Many of the people who experience non-specific lower back pain often mention that walking is an aggravating activity for their lower back. When lower back pain occurs after walking for short periods it is important to assess why this pain is occurring, what muscles are weak, and how this relates to the gait cycle.
What is the Gait Cycle?
The different phases of walking are referred to as the gait cycle. Typically, the gait cycle is broken down into two phases, the stance phase and the swing phase. This cycle starts when one limb touches the ground and lasts until this same limb touches the ground again.
Muscles of the lower limb, trunk and arms all function in synchrony when we walk. When we relate muscles of gait to lower back pain, however, commonly we address weaknesses in the posterior chain, predominantly gluteal and hamstring muscles. So what are the roles of the gluteal and hamstring muscles during the gait cycle? Gluteal activation ensures adequate hip extension during gait. Insufficient gluteal strength can result in an excessive lumbar extension to compensate and maintain the gait cycle. Your hamstrings, on the other hand, work eccentrically (contract whilst lengthening) to slow down hip flexion. Due to the attachment point of Hamstrings, weakness in hamstring control can result in an anterior pelvic tilt and excessive lumbar lordosis (arched back).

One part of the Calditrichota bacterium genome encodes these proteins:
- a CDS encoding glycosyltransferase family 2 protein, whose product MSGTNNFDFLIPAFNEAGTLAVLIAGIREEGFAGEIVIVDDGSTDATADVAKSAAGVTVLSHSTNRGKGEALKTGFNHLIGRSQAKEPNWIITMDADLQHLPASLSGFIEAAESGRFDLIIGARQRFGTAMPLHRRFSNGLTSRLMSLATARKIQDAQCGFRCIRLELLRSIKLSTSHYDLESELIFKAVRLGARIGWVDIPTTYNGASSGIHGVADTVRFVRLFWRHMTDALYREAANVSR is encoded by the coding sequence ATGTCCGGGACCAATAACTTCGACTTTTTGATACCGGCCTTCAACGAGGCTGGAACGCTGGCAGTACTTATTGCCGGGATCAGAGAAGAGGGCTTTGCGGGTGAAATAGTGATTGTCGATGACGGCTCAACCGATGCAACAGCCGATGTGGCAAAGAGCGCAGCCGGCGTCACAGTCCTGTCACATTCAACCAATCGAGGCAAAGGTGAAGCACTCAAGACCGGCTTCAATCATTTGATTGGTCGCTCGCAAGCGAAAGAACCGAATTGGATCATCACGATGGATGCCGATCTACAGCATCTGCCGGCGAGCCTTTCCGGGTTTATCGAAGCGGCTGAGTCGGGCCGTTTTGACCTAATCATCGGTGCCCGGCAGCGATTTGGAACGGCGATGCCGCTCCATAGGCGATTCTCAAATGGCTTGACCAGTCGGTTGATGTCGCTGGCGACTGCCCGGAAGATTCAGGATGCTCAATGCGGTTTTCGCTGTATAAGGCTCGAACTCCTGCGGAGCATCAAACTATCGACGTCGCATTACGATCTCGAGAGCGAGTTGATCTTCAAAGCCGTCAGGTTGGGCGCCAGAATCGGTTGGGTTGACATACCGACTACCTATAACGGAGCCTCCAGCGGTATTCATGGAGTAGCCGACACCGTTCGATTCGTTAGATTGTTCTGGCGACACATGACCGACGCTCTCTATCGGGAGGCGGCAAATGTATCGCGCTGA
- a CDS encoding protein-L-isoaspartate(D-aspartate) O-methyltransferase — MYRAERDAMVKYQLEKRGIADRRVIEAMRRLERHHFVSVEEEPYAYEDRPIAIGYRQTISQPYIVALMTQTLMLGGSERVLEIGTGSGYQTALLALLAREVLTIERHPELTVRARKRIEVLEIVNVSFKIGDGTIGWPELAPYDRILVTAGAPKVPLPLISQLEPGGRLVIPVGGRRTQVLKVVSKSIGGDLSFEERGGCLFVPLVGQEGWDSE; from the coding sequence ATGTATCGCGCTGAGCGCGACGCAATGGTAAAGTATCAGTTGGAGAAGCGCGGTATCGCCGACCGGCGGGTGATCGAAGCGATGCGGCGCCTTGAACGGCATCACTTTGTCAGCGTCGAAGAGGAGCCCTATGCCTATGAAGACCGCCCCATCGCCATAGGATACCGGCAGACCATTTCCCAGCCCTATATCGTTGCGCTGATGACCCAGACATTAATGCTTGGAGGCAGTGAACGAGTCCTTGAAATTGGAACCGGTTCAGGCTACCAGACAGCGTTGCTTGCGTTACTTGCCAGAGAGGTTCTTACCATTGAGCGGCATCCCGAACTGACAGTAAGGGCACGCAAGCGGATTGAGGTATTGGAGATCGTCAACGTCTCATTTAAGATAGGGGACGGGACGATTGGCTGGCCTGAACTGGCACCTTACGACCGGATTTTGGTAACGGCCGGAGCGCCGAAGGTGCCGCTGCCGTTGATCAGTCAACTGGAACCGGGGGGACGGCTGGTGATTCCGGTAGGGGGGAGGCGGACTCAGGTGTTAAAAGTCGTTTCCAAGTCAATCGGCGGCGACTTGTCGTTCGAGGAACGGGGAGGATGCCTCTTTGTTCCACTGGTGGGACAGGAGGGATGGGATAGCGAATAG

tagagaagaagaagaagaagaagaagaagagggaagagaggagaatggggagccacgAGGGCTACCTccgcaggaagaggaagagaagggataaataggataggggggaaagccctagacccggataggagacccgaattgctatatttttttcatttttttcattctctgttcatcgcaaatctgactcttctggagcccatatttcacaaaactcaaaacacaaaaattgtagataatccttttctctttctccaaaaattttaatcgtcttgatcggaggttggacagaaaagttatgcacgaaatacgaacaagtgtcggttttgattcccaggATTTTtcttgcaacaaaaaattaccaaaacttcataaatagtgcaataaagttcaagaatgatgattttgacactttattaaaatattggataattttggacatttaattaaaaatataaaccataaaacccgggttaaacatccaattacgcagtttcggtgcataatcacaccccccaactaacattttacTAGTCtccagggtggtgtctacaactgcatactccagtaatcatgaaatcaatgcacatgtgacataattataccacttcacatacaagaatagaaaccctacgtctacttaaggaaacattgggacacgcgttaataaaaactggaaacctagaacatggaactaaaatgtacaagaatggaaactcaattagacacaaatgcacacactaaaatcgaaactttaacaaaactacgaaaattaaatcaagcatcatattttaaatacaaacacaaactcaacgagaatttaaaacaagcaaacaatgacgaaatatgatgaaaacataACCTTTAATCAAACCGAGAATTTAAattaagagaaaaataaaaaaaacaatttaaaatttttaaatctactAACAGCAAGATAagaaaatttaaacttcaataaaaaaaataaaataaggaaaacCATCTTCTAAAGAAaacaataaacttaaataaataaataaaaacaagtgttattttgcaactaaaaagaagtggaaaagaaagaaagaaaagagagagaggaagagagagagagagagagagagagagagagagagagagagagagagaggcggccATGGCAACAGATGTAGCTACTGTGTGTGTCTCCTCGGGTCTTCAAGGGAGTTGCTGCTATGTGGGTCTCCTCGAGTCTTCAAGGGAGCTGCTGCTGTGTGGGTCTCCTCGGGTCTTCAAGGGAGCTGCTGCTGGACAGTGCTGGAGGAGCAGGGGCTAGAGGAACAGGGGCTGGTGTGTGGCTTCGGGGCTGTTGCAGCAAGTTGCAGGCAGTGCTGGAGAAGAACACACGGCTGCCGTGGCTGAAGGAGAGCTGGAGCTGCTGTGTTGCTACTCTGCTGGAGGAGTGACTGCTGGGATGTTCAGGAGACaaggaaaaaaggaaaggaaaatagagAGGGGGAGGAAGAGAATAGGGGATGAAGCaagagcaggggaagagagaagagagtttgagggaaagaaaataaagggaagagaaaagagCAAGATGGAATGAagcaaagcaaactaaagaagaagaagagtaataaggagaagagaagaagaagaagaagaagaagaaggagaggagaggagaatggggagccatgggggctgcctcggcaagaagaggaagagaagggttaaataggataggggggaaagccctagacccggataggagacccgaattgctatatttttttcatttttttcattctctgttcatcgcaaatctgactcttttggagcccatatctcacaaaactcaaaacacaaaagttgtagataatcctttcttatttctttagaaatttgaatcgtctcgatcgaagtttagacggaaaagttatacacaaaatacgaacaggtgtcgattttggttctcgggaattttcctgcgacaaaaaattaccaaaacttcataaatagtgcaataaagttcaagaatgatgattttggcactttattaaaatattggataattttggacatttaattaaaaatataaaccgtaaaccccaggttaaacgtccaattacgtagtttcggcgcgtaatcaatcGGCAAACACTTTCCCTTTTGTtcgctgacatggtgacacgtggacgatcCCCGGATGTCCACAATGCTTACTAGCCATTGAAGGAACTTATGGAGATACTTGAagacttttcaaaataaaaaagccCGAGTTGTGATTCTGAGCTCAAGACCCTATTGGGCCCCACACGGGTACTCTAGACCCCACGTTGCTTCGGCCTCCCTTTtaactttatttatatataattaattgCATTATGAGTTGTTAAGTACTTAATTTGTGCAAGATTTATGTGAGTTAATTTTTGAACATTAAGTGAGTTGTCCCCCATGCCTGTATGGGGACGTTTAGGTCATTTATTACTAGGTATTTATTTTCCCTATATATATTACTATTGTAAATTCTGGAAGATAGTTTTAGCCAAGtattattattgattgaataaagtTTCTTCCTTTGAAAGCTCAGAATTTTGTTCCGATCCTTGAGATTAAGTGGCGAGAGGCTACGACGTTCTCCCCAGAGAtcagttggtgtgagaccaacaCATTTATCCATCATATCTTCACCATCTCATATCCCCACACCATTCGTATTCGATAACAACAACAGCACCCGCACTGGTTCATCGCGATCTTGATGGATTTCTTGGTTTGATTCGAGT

A combination of weaknesses in the posterior chain as mentioned above decreases the efficiency of gait. With inadequate strength to perform the gait cycle optimally, people can find themselves with pain in the lumbar region. In order to correct these deficiencies, it is important to include a range of gluteal and eccentric hamstring exercises into your exercise program.
If this sounds like something you often find yourself experiencing, drop into Optimum Health Solutions for an assessment. An Accredited Exercise Physiologist will be able to help you determine whether your posterior chain needs strengthening!